4) Add an alternative site node to access the staging environment, be sure to change the database property. If you have more sub domains or websites you want to stage, you can include new entries for those sites as well:

Of course, you can configure your HTML cache, HTML and data cache sizes the way you’re used to or like best; these examples only show what’s needed for the creation of the staging environment and use the basic Sitecore configuration as a starting point.

So, this basically creates the new publishing target and adds it to your Sitecore client in the following places. A new database:


And a new publishing target in all publishing dialogs:



But more importantly, when you click on “Change” in the Publish ribbon at the Restrictions chunk, you will see a list of checkboxes for each publishing target on the third tab:


Initially, those checkboxes are unchecked, meaning that the item will be published to all publishing targets by default. By selecting this publishing target, you will prevent other editors from accidentally publishing the item to the world wide web, without setting publish restrictions that prevent you from previewing the item.

If you now publish an item, the message you’ll see asks if you want to publish to “every publishing target”, but since this publishing action respects the publish restrictions, this actually means “to all allowed publishing targets”. Despite this message, the item will not be published to the Internet (web database):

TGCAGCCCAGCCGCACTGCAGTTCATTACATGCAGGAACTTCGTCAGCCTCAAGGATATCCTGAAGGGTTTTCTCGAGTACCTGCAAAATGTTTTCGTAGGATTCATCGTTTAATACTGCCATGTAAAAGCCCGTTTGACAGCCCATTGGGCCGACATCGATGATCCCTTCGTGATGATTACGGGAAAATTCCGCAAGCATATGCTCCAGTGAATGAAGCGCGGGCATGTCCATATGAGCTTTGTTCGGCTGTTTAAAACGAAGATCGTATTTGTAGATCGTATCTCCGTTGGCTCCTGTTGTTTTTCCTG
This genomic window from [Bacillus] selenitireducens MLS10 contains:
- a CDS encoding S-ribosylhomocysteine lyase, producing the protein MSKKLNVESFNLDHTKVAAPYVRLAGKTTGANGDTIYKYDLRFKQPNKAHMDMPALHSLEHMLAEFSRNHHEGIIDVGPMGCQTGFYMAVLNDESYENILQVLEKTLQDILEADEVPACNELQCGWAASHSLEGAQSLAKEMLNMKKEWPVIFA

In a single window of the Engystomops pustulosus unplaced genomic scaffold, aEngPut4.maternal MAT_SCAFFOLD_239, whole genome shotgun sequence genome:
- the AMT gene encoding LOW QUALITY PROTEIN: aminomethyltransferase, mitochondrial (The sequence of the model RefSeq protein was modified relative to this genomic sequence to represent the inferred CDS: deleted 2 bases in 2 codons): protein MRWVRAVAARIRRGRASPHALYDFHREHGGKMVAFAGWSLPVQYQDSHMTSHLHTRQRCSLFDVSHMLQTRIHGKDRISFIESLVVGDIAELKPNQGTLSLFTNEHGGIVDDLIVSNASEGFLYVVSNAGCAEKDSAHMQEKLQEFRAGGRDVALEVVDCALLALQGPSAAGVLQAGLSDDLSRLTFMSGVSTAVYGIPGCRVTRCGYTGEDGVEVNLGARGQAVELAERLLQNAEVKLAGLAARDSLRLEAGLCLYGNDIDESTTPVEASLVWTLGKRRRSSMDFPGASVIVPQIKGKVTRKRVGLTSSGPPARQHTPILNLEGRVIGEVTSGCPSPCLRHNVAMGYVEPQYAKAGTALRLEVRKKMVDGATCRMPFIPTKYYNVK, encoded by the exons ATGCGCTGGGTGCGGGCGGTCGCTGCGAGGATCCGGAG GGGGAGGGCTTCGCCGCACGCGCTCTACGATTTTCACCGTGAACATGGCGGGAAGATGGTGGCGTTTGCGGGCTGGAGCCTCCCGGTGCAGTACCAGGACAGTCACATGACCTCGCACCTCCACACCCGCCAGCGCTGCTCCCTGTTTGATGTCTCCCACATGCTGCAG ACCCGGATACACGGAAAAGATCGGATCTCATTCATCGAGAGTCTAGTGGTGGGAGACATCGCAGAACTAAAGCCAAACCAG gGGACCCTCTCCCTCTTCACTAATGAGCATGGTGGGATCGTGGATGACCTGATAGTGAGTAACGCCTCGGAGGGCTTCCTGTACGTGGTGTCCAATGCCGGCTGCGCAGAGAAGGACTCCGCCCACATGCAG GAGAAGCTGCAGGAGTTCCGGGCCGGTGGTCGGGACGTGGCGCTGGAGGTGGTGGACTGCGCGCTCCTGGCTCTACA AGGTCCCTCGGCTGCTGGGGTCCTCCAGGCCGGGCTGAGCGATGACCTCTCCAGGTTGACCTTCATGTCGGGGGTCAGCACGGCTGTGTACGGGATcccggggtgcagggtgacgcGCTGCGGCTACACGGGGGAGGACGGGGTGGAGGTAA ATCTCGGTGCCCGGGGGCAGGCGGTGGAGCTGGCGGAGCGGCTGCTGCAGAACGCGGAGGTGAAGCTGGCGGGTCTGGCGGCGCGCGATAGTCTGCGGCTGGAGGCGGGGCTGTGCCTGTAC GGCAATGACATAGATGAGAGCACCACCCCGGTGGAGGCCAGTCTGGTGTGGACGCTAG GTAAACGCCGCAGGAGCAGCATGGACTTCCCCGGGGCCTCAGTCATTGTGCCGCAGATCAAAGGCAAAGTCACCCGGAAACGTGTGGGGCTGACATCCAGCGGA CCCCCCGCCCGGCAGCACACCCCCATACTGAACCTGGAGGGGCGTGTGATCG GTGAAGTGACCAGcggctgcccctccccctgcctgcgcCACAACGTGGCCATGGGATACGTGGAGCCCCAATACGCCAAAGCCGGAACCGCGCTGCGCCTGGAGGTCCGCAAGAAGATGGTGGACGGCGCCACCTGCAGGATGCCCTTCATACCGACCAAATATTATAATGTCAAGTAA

You can now visit the staging website on your content delivery server and test your new content without any restrictions!


But we have one more challenge, as I explained in the introduction of this article: indexes. Our site uses indexes for overviews of data sources (data types, like news or products), it uses indexes for populating dropdowns and for building up the FAQ section for example. So we need to separate them too. It might not be the case for your implementation, at least to this extent, but indexes sure are an integral part of your website and I think this solution comes in handy for almost all site implementations.

5) The following step consists of adding a configuration file for the new staging index:

Let’s call this new file Sitecore.ContentSearch.Lucene.Index.Staging.config to accompany the already existing Core, Master and Web configs for Lucene.

6) … but as you can see, we’ve used a new publishing strategy in the above configuration, so this wouldn’t work without adding the following section to the Sitecore.ContentSearch.Lucene.DefaultIndexConfiguration.config as a child of the indexUpdateStrategies node: